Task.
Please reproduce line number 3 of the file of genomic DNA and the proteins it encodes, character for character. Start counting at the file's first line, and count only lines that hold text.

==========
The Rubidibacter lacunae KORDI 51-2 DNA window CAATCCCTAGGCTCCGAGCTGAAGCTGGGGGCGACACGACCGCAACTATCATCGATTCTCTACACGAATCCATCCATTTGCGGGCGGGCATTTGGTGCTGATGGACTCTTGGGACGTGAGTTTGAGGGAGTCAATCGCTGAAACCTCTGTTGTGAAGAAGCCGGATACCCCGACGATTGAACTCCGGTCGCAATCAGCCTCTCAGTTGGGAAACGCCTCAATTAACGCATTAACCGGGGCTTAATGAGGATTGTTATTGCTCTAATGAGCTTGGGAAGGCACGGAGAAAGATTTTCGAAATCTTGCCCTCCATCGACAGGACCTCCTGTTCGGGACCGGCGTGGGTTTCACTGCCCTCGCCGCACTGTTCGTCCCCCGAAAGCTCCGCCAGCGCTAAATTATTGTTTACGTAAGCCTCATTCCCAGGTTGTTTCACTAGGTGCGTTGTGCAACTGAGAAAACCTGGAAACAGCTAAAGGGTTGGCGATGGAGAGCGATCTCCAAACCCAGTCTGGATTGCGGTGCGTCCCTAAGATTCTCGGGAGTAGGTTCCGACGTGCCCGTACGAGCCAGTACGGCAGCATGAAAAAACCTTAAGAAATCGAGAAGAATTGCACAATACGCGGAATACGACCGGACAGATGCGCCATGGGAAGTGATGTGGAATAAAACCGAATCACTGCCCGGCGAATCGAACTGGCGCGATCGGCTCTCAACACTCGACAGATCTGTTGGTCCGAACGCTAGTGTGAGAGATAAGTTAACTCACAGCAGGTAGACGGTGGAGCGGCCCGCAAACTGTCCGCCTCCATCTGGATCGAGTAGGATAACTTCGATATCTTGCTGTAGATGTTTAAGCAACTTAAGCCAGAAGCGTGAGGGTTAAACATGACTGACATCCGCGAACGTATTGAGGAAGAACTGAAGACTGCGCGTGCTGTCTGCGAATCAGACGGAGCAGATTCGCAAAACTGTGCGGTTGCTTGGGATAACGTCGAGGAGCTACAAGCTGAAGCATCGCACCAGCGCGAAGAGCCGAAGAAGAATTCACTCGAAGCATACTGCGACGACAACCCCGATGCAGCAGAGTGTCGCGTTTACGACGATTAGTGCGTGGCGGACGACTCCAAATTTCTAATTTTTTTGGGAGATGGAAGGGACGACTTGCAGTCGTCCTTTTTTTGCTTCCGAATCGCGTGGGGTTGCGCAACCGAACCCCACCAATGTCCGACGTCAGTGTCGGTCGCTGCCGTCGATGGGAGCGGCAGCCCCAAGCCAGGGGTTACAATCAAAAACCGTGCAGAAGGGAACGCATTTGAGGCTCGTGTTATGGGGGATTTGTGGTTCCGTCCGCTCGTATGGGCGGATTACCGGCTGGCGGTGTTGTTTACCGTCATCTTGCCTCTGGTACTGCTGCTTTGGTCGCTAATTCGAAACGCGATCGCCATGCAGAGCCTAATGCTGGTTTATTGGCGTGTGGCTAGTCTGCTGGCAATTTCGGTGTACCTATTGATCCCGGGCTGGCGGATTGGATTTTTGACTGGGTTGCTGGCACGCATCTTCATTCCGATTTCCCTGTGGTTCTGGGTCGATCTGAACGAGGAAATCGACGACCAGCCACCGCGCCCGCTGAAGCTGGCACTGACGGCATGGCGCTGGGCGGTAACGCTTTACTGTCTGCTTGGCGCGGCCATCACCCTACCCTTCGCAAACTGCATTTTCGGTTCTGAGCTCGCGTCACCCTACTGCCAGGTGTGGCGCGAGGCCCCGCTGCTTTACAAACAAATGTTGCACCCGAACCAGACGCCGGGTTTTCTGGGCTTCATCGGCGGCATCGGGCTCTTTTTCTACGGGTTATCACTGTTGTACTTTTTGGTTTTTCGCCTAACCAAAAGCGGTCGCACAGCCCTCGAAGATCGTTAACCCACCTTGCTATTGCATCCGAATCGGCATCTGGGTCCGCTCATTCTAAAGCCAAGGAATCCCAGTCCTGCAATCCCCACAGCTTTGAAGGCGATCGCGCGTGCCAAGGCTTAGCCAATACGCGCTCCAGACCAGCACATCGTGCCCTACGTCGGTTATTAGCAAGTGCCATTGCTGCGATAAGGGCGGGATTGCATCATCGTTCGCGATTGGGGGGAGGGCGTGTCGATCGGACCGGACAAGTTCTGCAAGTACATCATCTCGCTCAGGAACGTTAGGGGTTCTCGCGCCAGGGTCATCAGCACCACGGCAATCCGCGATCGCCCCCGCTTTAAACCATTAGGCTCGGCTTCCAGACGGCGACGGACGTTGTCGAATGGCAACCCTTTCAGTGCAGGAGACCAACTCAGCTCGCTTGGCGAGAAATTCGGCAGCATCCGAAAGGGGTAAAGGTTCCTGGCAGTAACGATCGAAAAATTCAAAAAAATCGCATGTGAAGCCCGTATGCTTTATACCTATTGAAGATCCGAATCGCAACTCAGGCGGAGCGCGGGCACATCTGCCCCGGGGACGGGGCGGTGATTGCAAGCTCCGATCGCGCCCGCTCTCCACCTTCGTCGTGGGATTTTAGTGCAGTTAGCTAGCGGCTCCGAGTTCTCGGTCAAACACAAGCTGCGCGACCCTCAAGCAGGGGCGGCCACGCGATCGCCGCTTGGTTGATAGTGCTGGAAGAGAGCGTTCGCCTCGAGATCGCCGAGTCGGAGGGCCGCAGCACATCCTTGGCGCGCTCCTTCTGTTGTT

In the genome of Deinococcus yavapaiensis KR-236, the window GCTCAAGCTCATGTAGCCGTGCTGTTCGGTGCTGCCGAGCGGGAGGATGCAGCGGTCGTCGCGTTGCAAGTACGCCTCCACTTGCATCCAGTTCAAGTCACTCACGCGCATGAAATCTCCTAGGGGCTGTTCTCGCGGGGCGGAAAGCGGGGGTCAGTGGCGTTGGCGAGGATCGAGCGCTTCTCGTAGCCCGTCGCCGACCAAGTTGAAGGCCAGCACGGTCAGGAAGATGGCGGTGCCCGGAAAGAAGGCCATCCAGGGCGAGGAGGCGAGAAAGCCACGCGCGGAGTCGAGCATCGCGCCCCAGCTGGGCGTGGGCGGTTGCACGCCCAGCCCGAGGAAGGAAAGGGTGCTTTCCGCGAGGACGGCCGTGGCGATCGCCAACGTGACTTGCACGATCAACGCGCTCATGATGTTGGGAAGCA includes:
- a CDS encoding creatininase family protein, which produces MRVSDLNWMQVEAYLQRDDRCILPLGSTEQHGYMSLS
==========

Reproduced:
- a CDS encoding creatininase family protein, which produces MRVSDLNWMQVEAYLQRDDRCILPLGSTEQHGYMSLS